Leopards are amongst the most adaptable cats amongst the “Big Cats”. Out of three species of leopards, the Indian Leopard (Panthera pardus fusca) is the most common and well distributed. The first ever formal leopard census was conducted in 2016, pegging the count at 12000 – 14000 leopards. Nowadays, leopards have adapted to a new habitat which is India’s agricultural landscape. The population of leopards is increasing continuously in agricultural landscapes across the country.
Being a wildlife enthusiast I was always curious to learn about leopards. One fine day my friend Kaushal Mody informed me that his father had seen leopards in his farm many times over the past few days. This was at a village called “Velachha” which is around 60 kilometers from Surat. Here, Kaushal owned a small farm of 3 hectares. Kaushal, like me is a wildlife enthusiast and he was gung ho about the news! We decided to document this leopard as it was sighted in my friend’s farm, and planned to do so without disturbing the beast. So we agreed upon the best way to document this creature being the “Camera Trap” method. Kaushal and I visited the farm to check pug marks and scat. We got many pugmarks in the farm, so we followed them and found the routes it regularly used. The next step was to set up the camera trap. I had been working as a project coordinator in the Nature Club of Surat and had used camera trapping for certain other projects. Armed with this prior knowledge, I brought one Infrared Camera Trap from my office and fixed it in the farm. For few days we were not able to record anything and were not getting any signs of the leopard’s presence. Finally, one day Kaushal informed me that the camera trap had recorded leopard images and videos. I was eager to see the video. The next day, I met Kaushal and saw the images and videos. A beautiful spotted cat was sitting in front of the camera and curiously looking at and checking out the camera.
In the video, we saw a male leopard licking the camera trap. Now we decided to follow this leopard by its indirect signs such as pug marks and scat.
So we took data of its pugmarks and after following these reached a narrow passage leading up to the sugarcane farm. We fixed our camera along that route.
Kaushal invested a significant part of his time and effort, being based in the location itself. He started setting up the camera trap daily and we got lots of data. One day he informed me that the leopard had killed a dog near his neighbor’s house and brought it to the farm. Kaushal observed the dog carcass and found that the leopard had eaten some part of the dog and left the carcass as is.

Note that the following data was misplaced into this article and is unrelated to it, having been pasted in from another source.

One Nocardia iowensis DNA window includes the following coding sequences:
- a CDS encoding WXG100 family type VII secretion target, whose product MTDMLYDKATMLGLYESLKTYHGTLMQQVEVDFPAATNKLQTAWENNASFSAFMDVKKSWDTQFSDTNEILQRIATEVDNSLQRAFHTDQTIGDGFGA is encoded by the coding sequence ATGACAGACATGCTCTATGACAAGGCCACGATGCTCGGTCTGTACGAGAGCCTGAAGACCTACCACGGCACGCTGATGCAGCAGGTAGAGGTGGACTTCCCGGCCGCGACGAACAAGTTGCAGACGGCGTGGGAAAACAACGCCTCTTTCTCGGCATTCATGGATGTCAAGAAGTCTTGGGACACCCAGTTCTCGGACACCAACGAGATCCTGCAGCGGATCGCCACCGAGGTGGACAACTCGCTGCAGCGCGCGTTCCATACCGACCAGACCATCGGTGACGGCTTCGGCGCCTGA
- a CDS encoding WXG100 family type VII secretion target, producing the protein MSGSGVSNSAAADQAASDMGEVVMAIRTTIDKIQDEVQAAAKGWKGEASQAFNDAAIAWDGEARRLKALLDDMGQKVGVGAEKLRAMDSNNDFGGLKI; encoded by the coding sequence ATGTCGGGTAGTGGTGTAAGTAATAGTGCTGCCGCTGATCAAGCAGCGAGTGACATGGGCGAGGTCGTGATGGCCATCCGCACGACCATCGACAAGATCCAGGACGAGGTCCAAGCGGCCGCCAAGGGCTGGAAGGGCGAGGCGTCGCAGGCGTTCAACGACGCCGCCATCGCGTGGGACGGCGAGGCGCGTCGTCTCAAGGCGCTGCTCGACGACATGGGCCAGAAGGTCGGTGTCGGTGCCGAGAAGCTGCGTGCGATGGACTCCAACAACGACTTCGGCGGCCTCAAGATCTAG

We decided not to move the dog carcass away from where the leopard had left it, and set up the camera near it.
Our observation and efforts paid off! On that night we were lucky to get images and video of the leopard feeding on the dog carcass.
Later on, we got to know that this leopard was living in a sugarcane farm next to Kaushal’s farm. After a few days we saw some pugmarks but these appeared to be different ones. Our experience told us that these pug marks belonged to a female leopard. This was indeed interesting- a male and female leopard roaming about a small three hectare farm together! This could not be a mere coincidence! We thought we might get some interesting footage if we set up our camera properly. But since we had only one camera trap, it was really tough for us to choose a specific place to document both the male and the female leopard together. We decided to fix the camera trap at one point where the pugmarks of both male and female leopards were found together. The first day, neither leopard came close to the camera. The next day we got our first image where the male leopard was approaching the female leopard.
And voila! The next few minutes we could see the leopards mating! Our camera trap recorded a video of the leopards mating.
The next day we fixed the camera at the same point and got a footage in which a porcupine was charging on the leopard before mating and during mating.
The leopard couple continued to mate for around 6-7 days in Kaushal’s farm. After this mating period the female left Kaushal’s Farm. Now we still continue to get male leopard indirect signs in the farm, but it is not a regular phenomenon.
All this documentation was done using just one camera trap, that too in an agricultural landscape. It was indeed a great experience to capture this Big Cat so up, close and personal. Kaushal and I are thankful to the Nature Club of Surat for providing the camera trap to us. We would like to extend our gratitude to Dr. Raju Vyas, Mr. Snehal Patel, Mr. Devvratsinh Mori & Mr. Parimal Patel for their guidance during documentation.
Credit: Krunal Trivedi